Presentation on theme: "Water, Water Everywhere AIM: What is the hydrologic cycle?"— Presentation transcript:
Water, Water Everywhere AIM: What is the hydrologic cycle?
Water Cycle (hydrologic cycle)
Water enters the atmosphere… ► Evaporation – Water changes from a liquid to a gas. Most water evaporates from the oceans. Latent heat is stored. Wind and high temps speed up evaporation. ► Transpiration – water in plants evaporates ► Evapotranspiration – all evaporation from earth and plants.
Water leaves the atmosphere… ► Condensation – Water changes from a gas to liquid to form clouds. Latent heat is released. ► Precipitation – any form of water that falls from clouds (rain, snow, sleet, hail)
► Runoff –water that flows over the ground, eventually leads back to a larger body of water ► Accumulation – when water collects into large bodies, or falls directly into it Where does it go?
► Infiltration – when water seeps (sinks) into the ground to be stored as groundwater ► Groundwater flow – when water moves while underground
Factors that affect infiltration ► 1. Porosity: ► 1. Porosity: the size of the spaces between sediments in the ground or in the rocks themselves. ► 2. Permeability: ► 2. Permeability: how fast water will pass through the soil material. The ability to pass through sediments in the ground.
Permeability: ► Permeable: water passes through fast (gravel and sand) ► Impermeable: water passes through very slowly (silt and clay) PermeabilityPermeability animation
Gravel and Sand: High porosity, high permeability Because there are larger spaces between the pieces of gravel and grains of sand where water can go through easily. Silt and Clay: Low porosity, low permeability Silt and clay are tightly packed together and have very small spaces between them. Why did the water pass through the gravel and sand faster?
What is the relationship between sediment size and porosity? ► The larger the sediment, the more porous because the spaces will be bigger. ► The smaller the sediment, the less porous because the spaces will be smaller.
Factors that affect runoff: ► Permeability of the soil- type of soil ► Slope – steeper will cause more runoff ► Saturation of the ground – wetter ground will decrease permeability and cause more to run off ► Groundcover – vegetation decreases runoff, concrete increases runoff.
Fill it in…
Do NOW ► 1. ► 2. ► 3. ► 4. ► 5.
AIM: How do we measure water vapor in the air?
How much water is in the air? ► Relative humidity –% of water vapor in the air compared to the max it can hold ► Example: If the air is half filled to its capacity, it’s relative humidity is 50%. ► A basic rule is that warm air holds more moisture than cool air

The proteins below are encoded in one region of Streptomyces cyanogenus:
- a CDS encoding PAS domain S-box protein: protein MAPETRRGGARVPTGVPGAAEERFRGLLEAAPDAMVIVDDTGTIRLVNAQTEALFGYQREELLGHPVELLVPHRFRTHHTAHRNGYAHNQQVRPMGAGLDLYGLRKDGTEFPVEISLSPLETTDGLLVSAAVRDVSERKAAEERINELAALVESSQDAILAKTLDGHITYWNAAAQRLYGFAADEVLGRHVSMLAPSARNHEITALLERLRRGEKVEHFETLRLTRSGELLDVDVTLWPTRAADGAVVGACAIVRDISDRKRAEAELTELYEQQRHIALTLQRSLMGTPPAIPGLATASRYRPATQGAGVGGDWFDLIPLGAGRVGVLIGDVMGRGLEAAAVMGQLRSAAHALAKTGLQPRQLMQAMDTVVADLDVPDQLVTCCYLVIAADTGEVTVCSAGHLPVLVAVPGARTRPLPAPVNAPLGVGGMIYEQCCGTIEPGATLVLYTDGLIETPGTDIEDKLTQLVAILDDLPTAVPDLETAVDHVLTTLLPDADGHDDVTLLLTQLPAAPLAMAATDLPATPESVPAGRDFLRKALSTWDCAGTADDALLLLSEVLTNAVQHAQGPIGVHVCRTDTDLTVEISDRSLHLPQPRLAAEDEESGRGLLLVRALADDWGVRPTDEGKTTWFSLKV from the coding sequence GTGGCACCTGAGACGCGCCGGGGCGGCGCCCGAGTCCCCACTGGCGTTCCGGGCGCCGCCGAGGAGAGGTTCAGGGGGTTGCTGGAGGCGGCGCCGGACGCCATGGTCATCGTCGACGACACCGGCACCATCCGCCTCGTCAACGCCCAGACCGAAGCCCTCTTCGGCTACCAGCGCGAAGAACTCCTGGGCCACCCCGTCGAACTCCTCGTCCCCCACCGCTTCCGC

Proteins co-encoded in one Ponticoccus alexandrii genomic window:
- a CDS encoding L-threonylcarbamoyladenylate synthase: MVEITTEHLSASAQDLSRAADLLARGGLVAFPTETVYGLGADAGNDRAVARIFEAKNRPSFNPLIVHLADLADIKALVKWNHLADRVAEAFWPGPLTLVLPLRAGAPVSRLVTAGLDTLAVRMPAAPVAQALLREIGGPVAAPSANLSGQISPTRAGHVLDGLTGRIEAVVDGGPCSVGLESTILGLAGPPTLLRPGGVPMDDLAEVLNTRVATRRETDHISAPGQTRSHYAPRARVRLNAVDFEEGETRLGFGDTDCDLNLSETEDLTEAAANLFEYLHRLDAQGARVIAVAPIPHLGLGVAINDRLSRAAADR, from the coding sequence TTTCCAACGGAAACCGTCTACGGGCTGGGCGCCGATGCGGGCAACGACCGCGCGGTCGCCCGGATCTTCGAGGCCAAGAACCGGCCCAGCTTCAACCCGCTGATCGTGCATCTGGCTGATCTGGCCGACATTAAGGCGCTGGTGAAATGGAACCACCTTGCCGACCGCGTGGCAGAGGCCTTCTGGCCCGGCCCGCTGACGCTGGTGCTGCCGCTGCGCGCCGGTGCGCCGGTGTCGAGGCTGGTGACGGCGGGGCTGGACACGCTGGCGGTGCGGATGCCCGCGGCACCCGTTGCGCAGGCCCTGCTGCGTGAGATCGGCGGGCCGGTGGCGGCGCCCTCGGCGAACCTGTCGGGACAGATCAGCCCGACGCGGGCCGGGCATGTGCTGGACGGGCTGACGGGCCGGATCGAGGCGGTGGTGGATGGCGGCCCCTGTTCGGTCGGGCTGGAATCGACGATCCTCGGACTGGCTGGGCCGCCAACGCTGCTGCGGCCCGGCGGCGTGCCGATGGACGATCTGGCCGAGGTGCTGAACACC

How much water can the air “hold” before it rains? ► Dew point – the temperature that the air needs to reach for precipitation to happen, it’s the point that condensation occurs ► Example: Air temp = 75 o Dew Point = 75 o Relative humidity = 100% and it is raining!
How does relative humidity change with air temperature? ► Air at different temperatures will hold more or less amounts of water vapor. ► Warm air can hold more water vapor before it is saturated than cold air. ►
Measuring relative humidity ► Psychrometer – a type of hygrometer ► Has 2 thermometers: A Dry bulb thermometer A Wet bulb thermometer covered in damp cloth (evaporation causes cooling)
Example #1 ► What are the relative humidity and dew points? ► Wet bulb temp = 12 o C ► Dry bulb temp = 16 oC ► Wet bulb depression = = 4 oC
Example #2 ► If the dew point is 10 o C, and the air temperature is 20 o C, what is the wet bulb temperature?
Example #3 ► If the relative humidity is 90%, and the difference in the dry and wet bulb is 1oC, what is the dry bulb temperature?
Mini Lab ► Wet bulb = thermometer with cloth ► Dry bulb = thermometer kept dry ► 2 minutes of fanning ► Record temperatures ► Find relative humidity and dew point using chart ► Answer all questions
Brainpop - humidity ►
Do NOW 1. What are clouds? 2. What is fog? 3. What is dew? 4. What is frost?
► AIM: What does condensation do ?
Water Cycle Movie The EPA Global Warming Kids Page--Water Cycle Animation
Why do clouds form? ► Clouds exist in the atmosphere because of rising air. ► As air rises and cools the water in it will release heat and turn to liquid or ice crystals forming clouds. (condensation) ► Tiny particles of dust, salt, and smoke in the air are needed for the water to condense onto.
What do clouds do? ► Clouds influence the Earth's climate: Reflect incoming solar radiation back to space Block outgoing heat from the Earth's surface. At night, clouds act as a "blanket," keeping some of the day's heat near the surface. Carry moisture around the globe as part of the water cycle
What are the different types of clouds? ► There are three basic types: Stratus – spread out in flat layers Cumulous – fluffy piles of cotton Cirrus – wispy feathery clouds made of ice crystals When you add the suffix nimbus to a cloud type it means “rain”
Guess what kind of cloud it is…
Look out the window… ► What kind of clouds do you see today? ► What is the weather expected today? ► Is there a lot of moisture in the air or a little?
What are man-made clouds? ► Contrails are the condensation trail that is left behind by a passing jet plane. Contrails form when hot moist air from jet exhaust mixes with the cold air in the high altitudes.
What is fog? ► Fog happens when a stratus cloud forms near the ground. When warmer air passes over cooler ground. ► Observe images of advection fog. Observe images of advection fog. Observe images of advection fog.
► Cloud matching game Cloud matching game Cloud matching game
Brainpop - clouds ► clouds/ clouds/ clouds/
Levels of Clouds ► Low clouds – made of water droplets Ex. Cumulus
Levels of Clouds ► High clouds – made of ice crystals Ex. Cirrus
Condensation… ► Dew point – the temperature at which condensation occurs ► Water vapor in air cools and condenses and turns to liquid droplets…clouds!